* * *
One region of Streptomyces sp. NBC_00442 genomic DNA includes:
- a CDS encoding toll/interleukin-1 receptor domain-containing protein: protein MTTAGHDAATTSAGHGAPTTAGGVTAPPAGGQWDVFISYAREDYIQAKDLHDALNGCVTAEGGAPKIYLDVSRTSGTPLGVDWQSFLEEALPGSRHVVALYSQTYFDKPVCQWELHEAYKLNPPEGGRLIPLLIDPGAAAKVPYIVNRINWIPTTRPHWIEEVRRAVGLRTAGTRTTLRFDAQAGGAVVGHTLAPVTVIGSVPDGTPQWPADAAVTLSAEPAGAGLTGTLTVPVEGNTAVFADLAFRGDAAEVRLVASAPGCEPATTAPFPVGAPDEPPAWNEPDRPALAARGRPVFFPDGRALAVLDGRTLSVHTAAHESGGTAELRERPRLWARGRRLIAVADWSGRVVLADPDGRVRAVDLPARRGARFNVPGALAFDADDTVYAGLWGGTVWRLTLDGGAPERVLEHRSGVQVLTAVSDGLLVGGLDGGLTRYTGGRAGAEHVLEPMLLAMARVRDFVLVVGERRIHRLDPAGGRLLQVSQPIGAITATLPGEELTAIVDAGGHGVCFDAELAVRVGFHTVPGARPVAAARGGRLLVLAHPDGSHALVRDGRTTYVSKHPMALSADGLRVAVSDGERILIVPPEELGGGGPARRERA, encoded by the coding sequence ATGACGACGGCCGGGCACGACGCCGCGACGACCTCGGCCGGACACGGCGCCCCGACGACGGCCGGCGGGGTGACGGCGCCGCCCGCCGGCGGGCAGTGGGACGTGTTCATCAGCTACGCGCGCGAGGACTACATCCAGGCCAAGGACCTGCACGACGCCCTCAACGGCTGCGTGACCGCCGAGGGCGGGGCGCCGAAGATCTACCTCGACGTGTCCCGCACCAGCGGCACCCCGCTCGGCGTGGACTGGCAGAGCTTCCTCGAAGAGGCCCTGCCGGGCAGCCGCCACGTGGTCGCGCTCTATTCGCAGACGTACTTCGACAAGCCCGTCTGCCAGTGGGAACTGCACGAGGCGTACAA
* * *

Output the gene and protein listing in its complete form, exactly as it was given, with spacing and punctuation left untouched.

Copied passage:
One region of Streptomyces sp. NBC_00442 genomic DNA includes:
- a CDS encoding toll/interleukin-1 receptor domain-containing protein: protein MTTAGHDAATTSAGHGAPTTAGGVTAPPAGGQWDVFISYAREDYIQAKDLHDALNGCVTAEGGAPKIYLDVSRTSGTPLGVDWQSFLEEALPGSRHVVALYSQTYFDKPVCQWELHEAYKLNPPEGGRLIPLLIDPGAAAKVPYIVNRINWIPTTRPHWIEEVRRAVGLRTAGTRTTLRFDAQAGGAVVGHTLAPVTVIGSVPDGTPQWPADAAVTLSAEPAGAGLTGTLTVPVEGNTAVFADLAFRGDAAEVRLVASAPGCEPATTAPFPVGAPDEPPAWNEPDRPALAARGRPVFFPDGRALAVLDGRTLSVHTAAHESGGTAELRERPRLWARGRRLIAVADWSGRVVLADPDGRVRAVDLPARRGARFNVPGALAFDADDTVYAGLWGGTVWRLTLDGGAPERVLEHRSGVQVLTAVSDGLLVGGLDGGLTRYTGGRAGAEHVLEPMLLAMARVRDFVLVVGERRIHRLDPAGGRLLQVSQPIGAITATLPGEELTAIVDAGGHGVCFDAELAVRVGFHTVPGARPVAAARGGRLLVLAHPDGSHALVRDGRTTYVSKHPMALSADGLRVAVSDGERILIVPPEELGGGGPARRERA, encoded by the coding sequence ATGACGACGGCCGGGCACGACGCCGCGACGACCTCGGCCGGACACGGCGCCCCGACGACGGCCGGCGGGGTGACGGCGCCGCCCGCCGGCGGGCAGTGGGACGTGTTCATCAGCTACGCGCGCGAGGACTACATCCAGGCCAAGGACCTGCACGACGCCCTCAACGGCTGCGTGACCGCCGAGGGCGGGGCGCCGAAGATCTACCTCGACGTGTCCCGCACCAGCGGCACCCCGCTCGGCGTGGACTGGCAGAGCTTCCTCGAAGAGGCCCTGCCGGGCAGCCGCCACGTGGTCGCGCTCTATTCGCAGACGTACTTCGACAAGCCCGTCTGCCAGTGGGAACTGCACGAGGCGTACAA